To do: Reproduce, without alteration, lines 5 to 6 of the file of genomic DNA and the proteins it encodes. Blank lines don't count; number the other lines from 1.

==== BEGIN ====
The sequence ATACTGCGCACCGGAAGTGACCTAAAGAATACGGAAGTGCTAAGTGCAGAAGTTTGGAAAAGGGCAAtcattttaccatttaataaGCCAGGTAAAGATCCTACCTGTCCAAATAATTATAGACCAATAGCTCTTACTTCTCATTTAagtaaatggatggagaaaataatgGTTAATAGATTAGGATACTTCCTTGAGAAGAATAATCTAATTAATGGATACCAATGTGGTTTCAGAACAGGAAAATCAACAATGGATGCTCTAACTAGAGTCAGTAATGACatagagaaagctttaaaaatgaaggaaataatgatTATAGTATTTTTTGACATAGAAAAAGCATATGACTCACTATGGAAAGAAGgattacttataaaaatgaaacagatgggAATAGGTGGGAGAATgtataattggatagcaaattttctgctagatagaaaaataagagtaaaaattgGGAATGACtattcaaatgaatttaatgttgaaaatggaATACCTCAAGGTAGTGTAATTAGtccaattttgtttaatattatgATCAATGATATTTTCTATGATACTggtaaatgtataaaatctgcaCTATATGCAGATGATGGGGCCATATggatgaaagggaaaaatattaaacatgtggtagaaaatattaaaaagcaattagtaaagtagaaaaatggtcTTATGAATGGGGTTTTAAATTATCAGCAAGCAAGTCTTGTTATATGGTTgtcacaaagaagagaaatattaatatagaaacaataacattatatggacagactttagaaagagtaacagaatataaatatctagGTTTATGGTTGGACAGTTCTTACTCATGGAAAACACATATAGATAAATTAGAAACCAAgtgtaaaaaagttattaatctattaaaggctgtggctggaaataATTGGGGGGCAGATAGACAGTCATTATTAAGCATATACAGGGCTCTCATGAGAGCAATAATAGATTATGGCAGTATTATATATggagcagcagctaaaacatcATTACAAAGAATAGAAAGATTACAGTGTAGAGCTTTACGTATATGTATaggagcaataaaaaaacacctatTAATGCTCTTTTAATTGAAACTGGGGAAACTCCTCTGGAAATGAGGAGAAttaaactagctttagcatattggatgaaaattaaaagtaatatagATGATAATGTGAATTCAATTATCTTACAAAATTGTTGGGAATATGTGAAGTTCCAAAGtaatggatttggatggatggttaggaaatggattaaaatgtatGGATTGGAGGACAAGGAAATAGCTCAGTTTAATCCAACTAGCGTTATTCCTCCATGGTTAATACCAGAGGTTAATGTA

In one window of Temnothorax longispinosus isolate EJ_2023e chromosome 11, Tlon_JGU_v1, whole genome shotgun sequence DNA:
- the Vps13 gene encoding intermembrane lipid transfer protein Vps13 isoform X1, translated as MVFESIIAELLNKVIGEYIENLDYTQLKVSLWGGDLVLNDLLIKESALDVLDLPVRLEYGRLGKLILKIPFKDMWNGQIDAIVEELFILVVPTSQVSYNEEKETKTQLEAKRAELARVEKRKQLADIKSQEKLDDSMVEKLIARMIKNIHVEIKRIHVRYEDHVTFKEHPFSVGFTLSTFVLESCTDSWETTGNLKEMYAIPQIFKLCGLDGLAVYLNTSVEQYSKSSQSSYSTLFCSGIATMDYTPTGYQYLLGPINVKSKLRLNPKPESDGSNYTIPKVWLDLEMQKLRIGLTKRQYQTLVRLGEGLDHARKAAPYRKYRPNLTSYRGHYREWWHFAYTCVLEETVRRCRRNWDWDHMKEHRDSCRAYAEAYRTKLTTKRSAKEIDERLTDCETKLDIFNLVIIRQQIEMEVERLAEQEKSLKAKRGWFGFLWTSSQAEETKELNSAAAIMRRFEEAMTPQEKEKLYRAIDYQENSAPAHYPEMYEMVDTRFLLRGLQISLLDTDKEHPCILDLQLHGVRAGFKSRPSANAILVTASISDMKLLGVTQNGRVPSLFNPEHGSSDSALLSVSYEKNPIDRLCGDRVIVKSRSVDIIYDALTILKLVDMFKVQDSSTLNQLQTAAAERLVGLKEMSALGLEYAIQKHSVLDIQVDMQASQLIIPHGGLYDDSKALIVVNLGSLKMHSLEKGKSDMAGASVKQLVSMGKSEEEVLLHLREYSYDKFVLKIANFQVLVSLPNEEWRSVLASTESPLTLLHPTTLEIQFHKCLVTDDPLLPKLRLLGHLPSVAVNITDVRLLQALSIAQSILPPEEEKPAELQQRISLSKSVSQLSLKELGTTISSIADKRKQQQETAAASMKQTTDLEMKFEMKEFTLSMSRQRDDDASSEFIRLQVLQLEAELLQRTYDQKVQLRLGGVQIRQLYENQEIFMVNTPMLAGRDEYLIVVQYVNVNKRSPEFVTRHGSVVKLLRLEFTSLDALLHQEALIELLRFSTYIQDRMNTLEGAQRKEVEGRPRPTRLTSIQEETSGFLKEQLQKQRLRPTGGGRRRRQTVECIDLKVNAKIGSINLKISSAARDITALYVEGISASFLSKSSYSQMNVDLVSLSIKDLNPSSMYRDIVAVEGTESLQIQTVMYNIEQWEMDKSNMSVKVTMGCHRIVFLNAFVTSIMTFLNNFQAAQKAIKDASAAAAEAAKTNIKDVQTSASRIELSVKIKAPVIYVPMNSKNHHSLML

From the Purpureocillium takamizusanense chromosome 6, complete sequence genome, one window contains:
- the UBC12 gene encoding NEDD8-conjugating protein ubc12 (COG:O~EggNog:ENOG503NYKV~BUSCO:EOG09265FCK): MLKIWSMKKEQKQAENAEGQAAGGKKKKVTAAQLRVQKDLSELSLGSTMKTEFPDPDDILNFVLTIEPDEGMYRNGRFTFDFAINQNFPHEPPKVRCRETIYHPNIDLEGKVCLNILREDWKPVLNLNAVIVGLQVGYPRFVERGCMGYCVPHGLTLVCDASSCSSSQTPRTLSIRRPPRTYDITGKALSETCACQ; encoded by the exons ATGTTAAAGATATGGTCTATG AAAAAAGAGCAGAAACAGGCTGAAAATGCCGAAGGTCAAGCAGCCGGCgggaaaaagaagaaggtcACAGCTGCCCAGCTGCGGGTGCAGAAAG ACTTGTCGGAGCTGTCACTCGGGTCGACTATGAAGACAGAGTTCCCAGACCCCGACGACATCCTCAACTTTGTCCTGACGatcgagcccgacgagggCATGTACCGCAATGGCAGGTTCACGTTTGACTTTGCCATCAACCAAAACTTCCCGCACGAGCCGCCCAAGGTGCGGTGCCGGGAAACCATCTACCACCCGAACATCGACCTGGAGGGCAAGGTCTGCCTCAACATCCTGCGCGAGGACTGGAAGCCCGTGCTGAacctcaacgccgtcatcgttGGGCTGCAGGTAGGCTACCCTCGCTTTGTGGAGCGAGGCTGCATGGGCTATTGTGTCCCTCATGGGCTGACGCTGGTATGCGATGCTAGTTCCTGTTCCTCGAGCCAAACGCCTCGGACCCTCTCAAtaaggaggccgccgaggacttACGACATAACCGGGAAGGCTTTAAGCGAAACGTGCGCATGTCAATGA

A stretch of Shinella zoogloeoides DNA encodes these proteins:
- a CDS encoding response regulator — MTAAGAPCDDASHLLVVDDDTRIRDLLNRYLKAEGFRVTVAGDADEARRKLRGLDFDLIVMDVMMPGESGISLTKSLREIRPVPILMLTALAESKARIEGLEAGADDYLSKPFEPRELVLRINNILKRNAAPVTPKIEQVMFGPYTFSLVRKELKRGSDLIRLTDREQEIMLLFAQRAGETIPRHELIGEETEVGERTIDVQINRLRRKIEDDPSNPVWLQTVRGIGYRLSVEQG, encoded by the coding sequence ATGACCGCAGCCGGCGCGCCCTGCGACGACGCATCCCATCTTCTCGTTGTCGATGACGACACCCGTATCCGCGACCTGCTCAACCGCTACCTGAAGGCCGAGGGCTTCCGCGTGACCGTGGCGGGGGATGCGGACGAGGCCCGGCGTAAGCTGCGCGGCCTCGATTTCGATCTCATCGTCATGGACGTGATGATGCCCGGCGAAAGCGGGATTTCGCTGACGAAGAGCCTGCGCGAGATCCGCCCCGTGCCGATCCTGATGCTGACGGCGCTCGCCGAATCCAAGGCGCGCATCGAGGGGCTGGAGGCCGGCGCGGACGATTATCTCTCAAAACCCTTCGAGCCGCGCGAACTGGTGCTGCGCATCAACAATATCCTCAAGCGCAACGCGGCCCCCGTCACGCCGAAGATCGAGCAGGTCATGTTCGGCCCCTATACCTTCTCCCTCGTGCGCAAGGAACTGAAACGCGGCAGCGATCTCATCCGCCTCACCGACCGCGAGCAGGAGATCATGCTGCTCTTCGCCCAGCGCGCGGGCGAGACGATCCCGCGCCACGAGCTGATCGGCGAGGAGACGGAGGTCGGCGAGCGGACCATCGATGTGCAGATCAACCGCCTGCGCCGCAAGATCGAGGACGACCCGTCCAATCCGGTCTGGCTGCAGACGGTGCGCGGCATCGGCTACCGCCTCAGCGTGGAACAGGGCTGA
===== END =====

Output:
- the UBC12 gene encoding NEDD8-conjugating protein ubc12 (COG:O~EggNog:ENOG503NYKV~BUSCO:EOG09265FCK): MLKIWSMKKEQKQAENAEGQAAGGKKKKVTAAQLRVQKDLSELSLGSTMKTEFPDPDDILNFVLTIEPDEGMYRNGRFTFDFAINQNFPHEPPKVRCRETIYHPNIDLEGKVCLNILREDWKPVLNLNAVIVGLQVGYPRFVERGCMGYCVPHGLTLVCDASSCSSSQTPRTLSIRRPPRTYDITGKALSETCACQ; encoded by the exons ATGTTAAAGATATGGTCTATG AAAAAAGAGCAGAAACAGGCTGAAAATGCCGAAGGTCAAGCAGCCGGCgggaaaaagaagaaggtcACAGCTGCCCAGCTGCGGGTGCAGAAAG ACTTGTCGGAGCTGTCACTCGGGTCGACTATGAAGACAGAGTTCCCAGACCCCGACGACATCCTCAACTTTGTCCTGACGatcgagcccgacgagggCATGTACCGCAATGGCAGGTTCACGTTTGACTTTGCCATCAACCAAAACTTCCCGCACGAGCCGCCCAAGGTGCGGTGCCGGGAAACCATCTACCACCCGAACATCGACCTGGAGGGCAAGGTCTGCCTCAACATCCTGCGCGAGGACTGGAAGCCCGTGCTGAacctcaacgccgtcatcgttGGGCTGCAGGTAGGCTACCCTCGCTTTGTGGAGCGAGGCTGCATGGGCTATTGTGTCCCTCATGGGCTGACGCTGGTATGCGATGCTAGTTCCTGTTCCTCGAGCCAAACGCCTCGGACCCTCTCAAtaaggaggccgccgaggacttACGACATAACCGGGAAGGCTTTAAGCGAAACGTGCGCATGTCAATGA

A stretch of Shinella zoogloeoides DNA encodes these proteins: